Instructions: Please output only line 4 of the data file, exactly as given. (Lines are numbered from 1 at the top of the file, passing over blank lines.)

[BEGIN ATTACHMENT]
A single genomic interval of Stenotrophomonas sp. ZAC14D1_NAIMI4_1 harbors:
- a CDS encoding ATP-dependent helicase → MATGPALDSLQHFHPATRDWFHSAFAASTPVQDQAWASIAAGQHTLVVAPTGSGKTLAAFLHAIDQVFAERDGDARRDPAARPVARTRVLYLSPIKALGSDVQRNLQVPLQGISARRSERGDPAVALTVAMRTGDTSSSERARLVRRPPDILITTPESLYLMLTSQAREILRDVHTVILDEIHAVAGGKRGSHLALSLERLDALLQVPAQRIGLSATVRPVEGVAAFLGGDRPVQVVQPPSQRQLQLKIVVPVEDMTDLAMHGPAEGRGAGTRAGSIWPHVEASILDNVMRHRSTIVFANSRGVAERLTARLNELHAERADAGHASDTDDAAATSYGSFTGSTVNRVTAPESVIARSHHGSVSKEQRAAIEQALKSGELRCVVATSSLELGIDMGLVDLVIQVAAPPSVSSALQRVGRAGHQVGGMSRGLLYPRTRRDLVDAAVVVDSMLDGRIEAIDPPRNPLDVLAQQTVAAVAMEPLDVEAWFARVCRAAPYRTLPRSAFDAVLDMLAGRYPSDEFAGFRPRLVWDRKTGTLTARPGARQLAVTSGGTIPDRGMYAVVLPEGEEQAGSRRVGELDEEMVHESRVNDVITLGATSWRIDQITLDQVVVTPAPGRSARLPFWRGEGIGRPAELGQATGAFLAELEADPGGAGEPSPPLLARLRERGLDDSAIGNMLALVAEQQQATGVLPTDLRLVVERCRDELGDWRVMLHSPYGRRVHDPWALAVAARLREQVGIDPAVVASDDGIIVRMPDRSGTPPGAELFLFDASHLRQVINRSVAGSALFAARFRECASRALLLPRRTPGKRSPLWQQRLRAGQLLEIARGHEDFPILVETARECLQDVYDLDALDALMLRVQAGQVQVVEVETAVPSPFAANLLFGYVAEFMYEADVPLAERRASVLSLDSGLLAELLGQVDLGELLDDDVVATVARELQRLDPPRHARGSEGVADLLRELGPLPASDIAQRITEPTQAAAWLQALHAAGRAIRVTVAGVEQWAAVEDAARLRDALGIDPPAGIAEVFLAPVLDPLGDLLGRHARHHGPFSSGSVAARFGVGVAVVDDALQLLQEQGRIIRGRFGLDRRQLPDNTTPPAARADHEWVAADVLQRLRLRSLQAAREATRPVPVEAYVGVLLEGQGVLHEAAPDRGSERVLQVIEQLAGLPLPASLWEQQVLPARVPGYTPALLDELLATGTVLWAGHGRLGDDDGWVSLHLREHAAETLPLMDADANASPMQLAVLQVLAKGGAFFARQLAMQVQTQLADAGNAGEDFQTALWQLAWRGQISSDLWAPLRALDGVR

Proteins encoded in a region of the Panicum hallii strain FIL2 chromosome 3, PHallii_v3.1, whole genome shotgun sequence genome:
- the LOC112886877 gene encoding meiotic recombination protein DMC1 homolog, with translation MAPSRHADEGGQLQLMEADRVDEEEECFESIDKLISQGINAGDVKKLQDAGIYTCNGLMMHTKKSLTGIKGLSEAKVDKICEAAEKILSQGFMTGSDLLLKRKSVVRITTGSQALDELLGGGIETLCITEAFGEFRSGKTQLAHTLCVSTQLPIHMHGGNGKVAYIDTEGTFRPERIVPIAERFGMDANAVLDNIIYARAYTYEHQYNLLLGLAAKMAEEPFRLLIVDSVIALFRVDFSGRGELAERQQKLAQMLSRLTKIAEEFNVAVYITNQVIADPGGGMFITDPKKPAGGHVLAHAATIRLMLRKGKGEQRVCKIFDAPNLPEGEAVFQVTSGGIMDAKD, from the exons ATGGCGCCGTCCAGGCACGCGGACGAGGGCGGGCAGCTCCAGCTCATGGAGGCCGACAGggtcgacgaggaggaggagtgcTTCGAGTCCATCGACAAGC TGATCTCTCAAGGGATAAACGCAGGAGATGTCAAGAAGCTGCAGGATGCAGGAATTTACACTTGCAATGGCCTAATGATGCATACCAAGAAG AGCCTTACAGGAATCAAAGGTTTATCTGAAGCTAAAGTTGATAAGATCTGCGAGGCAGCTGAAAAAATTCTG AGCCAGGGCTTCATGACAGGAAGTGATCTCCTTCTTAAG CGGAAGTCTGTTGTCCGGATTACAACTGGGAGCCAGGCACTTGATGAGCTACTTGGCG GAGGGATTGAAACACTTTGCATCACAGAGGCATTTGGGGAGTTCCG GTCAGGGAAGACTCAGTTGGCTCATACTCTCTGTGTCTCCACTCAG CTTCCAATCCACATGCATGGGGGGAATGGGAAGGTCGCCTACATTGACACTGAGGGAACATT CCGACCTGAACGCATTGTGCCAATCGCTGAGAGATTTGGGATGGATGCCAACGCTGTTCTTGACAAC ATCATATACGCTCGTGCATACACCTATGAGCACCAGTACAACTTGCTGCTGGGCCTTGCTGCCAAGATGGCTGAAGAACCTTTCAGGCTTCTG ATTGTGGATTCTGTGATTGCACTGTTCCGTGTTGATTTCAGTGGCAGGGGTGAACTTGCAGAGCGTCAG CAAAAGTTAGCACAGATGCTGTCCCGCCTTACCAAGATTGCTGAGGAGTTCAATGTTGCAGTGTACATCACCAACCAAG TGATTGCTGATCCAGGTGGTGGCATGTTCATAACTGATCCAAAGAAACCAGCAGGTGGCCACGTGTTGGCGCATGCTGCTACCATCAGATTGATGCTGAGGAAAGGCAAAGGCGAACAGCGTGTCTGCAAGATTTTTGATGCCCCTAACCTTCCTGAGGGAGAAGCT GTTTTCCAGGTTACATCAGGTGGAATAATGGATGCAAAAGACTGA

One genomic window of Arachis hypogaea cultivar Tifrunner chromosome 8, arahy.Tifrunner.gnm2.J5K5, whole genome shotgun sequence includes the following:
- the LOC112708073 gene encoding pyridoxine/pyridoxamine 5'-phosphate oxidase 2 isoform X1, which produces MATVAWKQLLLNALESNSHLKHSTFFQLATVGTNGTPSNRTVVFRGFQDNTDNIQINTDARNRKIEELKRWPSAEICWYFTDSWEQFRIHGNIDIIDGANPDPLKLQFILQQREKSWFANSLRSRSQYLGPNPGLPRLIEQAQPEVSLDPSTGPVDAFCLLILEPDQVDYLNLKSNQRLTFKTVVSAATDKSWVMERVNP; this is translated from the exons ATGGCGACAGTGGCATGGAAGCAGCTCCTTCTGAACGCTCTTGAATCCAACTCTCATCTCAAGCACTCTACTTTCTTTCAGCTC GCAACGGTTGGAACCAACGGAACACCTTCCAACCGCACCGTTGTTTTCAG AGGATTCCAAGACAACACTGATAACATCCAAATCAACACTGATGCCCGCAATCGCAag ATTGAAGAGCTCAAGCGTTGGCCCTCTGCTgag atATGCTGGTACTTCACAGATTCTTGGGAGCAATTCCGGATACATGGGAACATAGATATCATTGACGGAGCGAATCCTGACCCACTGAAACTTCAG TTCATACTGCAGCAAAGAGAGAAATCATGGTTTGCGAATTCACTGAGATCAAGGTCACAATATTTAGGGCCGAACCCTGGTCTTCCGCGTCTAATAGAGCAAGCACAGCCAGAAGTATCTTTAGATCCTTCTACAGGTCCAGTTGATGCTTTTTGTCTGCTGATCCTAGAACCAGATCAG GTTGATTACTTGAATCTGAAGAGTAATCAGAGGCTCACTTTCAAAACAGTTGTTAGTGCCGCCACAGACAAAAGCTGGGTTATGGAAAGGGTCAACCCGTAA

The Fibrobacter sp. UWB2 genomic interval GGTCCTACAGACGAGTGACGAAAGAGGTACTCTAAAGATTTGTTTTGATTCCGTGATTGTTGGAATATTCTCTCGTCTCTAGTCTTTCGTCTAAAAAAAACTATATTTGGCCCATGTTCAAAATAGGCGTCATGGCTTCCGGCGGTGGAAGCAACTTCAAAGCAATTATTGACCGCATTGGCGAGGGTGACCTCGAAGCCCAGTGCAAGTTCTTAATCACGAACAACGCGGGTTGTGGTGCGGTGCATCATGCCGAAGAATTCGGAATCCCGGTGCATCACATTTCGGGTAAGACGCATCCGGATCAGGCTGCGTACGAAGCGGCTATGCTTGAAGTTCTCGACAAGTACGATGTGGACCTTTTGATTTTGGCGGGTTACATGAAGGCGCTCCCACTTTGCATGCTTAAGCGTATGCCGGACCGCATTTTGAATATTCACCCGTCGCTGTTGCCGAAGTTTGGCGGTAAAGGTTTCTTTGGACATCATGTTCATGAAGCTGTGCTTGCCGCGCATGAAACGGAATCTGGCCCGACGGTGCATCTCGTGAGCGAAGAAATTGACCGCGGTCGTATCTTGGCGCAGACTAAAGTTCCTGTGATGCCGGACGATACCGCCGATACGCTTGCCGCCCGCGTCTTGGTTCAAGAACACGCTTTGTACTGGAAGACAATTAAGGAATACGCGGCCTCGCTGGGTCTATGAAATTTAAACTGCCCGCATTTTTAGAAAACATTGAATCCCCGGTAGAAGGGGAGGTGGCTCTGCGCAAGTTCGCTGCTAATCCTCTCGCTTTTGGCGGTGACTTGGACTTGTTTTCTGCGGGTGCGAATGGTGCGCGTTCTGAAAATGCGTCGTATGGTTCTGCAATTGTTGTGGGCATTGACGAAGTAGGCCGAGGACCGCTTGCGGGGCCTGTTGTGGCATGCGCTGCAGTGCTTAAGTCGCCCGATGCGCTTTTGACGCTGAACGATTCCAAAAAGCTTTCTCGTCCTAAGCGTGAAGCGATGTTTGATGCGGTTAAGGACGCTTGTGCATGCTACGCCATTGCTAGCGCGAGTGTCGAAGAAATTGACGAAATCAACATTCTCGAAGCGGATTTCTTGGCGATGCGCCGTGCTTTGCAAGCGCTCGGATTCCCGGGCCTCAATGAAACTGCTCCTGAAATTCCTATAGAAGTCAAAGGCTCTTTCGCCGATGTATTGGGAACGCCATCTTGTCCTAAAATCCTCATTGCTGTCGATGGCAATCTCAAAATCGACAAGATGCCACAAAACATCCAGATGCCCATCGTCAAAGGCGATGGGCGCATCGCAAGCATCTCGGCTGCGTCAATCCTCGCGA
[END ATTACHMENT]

- the LOC112886877 gene encoding meiotic recombination protein DMC1 homolog, with translation MAPSRHADEGGQLQLMEADRVDEEEECFESIDKLISQGINAGDVKKLQDAGIYTCNGLMMHTKKSLTGIKGLSEAKVDKICEAAEKILSQGFMTGSDLLLKRKSVVRITTGSQALDELLGGGIETLCITEAFGEFRSGKTQLAHTLCVSTQLPIHMHGGNGKVAYIDTEGTFRPERIVPIAERFGMDANAVLDNIIYARAYTYEHQYNLLLGLAAKMAEEPFRLLIVDSVIALFRVDFSGRGELAERQQKLAQMLSRLTKIAEEFNVAVYITNQVIADPGGGMFITDPKKPAGGHVLAHAATIRLMLRKGKGEQRVCKIFDAPNLPEGEAVFQVTSGGIMDAKD, from the exons ATGGCGCCGTCCAGGCACGCGGACGAGGGCGGGCAGCTCCAGCTCATGGAGGCCGACAGggtcgacgaggaggaggagtgcTTCGAGTCCATCGACAAGC TGATCTCTCAAGGGATAAACGCAGGAGATGTCAAGAAGCTGCAGGATGCAGGAATTTACACTTGCAATGGCCTAATGATGCATACCAAGAAG AGCCTTACAGGAATCAAAGGTTTATCTGAAGCTAAAGTTGATAAGATCTGCGAGGCAGCTGAAAAAATTCTG AGCCAGGGCTTCATGACAGGAAGTGATCTCCTTCTTAAG CGGAAGTCTGTTGTCCGGATTACAACTGGGAGCCAGGCACTTGATGAGCTACTTGGCG GAGGGATTGAAACACTTTGCATCACAGAGGCATTTGGGGAGTTCCG GTCAGGGAAGACTCAGTTGGCTCATACTCTCTGTGTCTCCACTCAG CTTCCAATCCACATGCATGGGGGGAATGGGAAGGTCGCCTACATTGACACTGAGGGAACATT CCGACCTGAACGCATTGTGCCAATCGCTGAGAGATTTGGGATGGATGCCAACGCTGTTCTTGACAAC ATCATATACGCTCGTGCATACACCTATGAGCACCAGTACAACTTGCTGCTGGGCCTTGCTGCCAAGATGGCTGAAGAACCTTTCAGGCTTCTG ATTGTGGATTCTGTGATTGCACTGTTCCGTGTTGATTTCAGTGGCAGGGGTGAACTTGCAGAGCGTCAG CAAAAGTTAGCACAGATGCTGTCCCGCCTTACCAAGATTGCTGAGGAGTTCAATGTTGCAGTGTACATCACCAACCAAG TGATTGCTGATCCAGGTGGTGGCATGTTCATAACTGATCCAAAGAAACCAGCAGGTGGCCACGTGTTGGCGCATGCTGCTACCATCAGATTGATGCTGAGGAAAGGCAAAGGCGAACAGCGTGTCTGCAAGATTTTTGATGCCCCTAACCTTCCTGAGGGAGAAGCT GTTTTCCAGGTTACATCAGGTGGAATAATGGATGCAAAAGACTGA